Genre: Young Adult Fiction, Paranormal Romance
Published: August 2, 2008 by: Little, Brown and Company
Rating: 3.5/5 stars
Upon her marriage to vampire Edward Cullen, Bella is whisked off on a romantic honeymoon in Brazil. However, when she discovers that she has unexpectedly become pregnant, Bella's life becomes dramatically at risk. As Edward tries to persuade her to save her own life instead of this mysterious fetus, Bella instead decides to carry the half mortal/half vampire being, stunning the entire vampire world and pitting the Volturi and the Cullen's against each other once more.
It's been a while since I last did a Twilight post, and alas, we are at the final book! I was really looking forward to this re-read in particular, because Breaking Dawn is a whirlwind! I feel like so much happens from beginning to end, that the book alone almost feels like an entire series in itself. While this is definitely not a favourite amongst most fans, it did raise a lot of questions for me that I never had before. Also, I didn't hide spoilers because I feel at this point, everybody knows what happens in this series. But for whatever reason, if you don't wanna know details, proceed with caution.
First things first, as my professor pointed out, this book contains so many pro-life/pro-choice undertones. For twelve year old me, these themes went straight over my head! Bella wants to keep carrying her baby even though it is harmful to her, while Edward and most of the other Cullen's want to terminate it. Now, no matter what side of this argument you're on, you cannot deny that these themes are blatantly obvious in the novel. My professor immersed us in essays around the subject and I just can't believe I never realized this when first reading the book. Who says Twilight can't get a little political?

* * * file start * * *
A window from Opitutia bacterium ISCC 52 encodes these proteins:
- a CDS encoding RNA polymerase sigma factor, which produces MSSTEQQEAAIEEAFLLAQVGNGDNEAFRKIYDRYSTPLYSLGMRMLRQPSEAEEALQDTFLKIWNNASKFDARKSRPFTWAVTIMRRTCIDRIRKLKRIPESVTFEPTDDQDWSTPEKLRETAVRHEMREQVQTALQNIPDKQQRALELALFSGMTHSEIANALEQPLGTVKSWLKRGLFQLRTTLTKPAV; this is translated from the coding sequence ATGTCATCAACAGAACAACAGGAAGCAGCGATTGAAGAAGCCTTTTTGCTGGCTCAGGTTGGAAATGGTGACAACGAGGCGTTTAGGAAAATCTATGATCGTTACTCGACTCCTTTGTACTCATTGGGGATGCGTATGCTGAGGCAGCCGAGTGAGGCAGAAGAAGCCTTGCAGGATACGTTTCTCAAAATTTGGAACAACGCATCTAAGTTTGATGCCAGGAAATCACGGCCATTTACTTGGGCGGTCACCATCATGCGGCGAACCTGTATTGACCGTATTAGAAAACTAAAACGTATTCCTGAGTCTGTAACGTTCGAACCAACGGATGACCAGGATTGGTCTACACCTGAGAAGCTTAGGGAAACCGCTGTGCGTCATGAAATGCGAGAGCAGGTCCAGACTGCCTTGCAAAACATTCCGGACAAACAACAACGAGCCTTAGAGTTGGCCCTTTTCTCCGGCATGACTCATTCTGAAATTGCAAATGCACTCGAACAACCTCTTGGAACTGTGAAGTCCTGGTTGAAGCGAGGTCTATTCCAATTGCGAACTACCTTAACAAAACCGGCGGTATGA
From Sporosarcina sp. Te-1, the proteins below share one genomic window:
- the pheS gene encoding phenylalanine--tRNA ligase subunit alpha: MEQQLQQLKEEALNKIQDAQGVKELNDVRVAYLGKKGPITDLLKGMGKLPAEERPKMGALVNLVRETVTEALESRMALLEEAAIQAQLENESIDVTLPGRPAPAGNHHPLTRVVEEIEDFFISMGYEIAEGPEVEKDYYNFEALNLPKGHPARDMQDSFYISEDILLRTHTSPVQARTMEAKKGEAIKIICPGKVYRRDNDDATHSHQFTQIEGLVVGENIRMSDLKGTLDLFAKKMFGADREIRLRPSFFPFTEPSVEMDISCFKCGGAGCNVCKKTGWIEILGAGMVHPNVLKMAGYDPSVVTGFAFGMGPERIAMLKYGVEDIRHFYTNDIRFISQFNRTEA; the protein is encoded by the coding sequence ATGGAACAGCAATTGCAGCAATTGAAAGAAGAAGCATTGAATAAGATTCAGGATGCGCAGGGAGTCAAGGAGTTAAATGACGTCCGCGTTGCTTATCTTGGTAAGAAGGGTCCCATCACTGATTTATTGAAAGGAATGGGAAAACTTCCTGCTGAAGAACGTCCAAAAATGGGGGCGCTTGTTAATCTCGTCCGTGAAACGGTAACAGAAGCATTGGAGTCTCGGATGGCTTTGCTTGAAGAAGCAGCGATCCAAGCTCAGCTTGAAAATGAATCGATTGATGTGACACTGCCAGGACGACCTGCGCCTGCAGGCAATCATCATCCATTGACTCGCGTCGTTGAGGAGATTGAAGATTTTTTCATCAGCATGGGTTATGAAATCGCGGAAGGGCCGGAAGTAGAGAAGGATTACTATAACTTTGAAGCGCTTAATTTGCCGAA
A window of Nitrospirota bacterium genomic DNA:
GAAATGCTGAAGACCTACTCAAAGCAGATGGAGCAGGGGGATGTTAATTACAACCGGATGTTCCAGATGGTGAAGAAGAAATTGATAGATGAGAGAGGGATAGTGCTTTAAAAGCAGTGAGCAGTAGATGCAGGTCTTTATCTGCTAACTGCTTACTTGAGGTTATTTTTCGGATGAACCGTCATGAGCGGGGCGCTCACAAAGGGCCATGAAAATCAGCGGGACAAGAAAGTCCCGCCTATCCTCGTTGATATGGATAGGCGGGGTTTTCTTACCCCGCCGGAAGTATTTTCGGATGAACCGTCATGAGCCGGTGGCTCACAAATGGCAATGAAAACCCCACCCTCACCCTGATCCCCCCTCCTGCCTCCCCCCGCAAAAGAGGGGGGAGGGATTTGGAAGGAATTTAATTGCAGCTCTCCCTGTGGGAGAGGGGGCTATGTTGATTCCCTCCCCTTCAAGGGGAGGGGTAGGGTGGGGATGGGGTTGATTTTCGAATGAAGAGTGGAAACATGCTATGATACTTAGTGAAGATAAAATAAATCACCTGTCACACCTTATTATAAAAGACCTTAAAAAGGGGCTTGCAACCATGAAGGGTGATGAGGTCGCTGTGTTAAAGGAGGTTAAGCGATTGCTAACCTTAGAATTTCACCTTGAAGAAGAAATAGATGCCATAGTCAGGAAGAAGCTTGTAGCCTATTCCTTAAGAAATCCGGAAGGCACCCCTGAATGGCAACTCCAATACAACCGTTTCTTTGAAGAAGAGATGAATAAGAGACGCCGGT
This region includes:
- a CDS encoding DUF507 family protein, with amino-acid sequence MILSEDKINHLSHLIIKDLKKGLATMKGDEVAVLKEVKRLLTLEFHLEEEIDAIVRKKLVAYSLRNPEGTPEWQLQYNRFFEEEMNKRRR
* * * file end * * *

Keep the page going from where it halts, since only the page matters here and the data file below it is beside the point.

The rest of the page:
On the controversial side of Breaking Dawn, we have Jacob imprinting on Bella's baby. Imprinting is basically when a werewolf decides that they are soulmates with a girl, no matter the age, and will protect her like a sister until she reaches legal age, at which point they could start a romantic relationship, though it is not required. It sounds pretty gross, because, well, it is.
Jacob as a whole in this book is pretty unlikable, he's whiny and aggressive, however I did like how Meyer wrote his chapters. He does have a lot of sarcastic humour which I enjoyed. And I think it is important to say that Jacob doesn't seem to find Renesmee "attractive" when she is young. Meyer describes it more of a gut feeling that he needs to be in her life in some way. I still shudder at the thought, but I think you really need to read the book and get a whole sense of the process of imprinting to really form an opinion.
I found this book a unnecessarily long. A lot of stuff happens, for example I haven't even mentioned Bella's long-awaited transition into vampire form. It was as graphic as I remember it being, but I do think that Bella was destined to be a vampire. Overall, I am ok with how the novel ended. I wished there was more drama with the Volturi in the end, however, all the characters seem to end up happy and most importantly, my favourite character Seth was protected. But, because it was so long, I found myself forgetting that things actually happened in the novel. Bella and Edward's wedding seemed pretty insignificant by the end. I guess it was an entertaining, melodramatic book, but it did take up a lot of my time.
So some overall thoughts on this whole Twilight re-read experience:
I LOVED it. It was so fun looking at Twilight from a scholarly perspective. I learnt things I never even considered when first reading the novel, and I do think I have a new appreciation for the series. Whether Meyer knew it or not, she wrote a series that has given English, sociology, and gender scholars stuff talk about for years to come.
Have you read Breaking Dawn? What did you think?
Emily @ Paperback Princess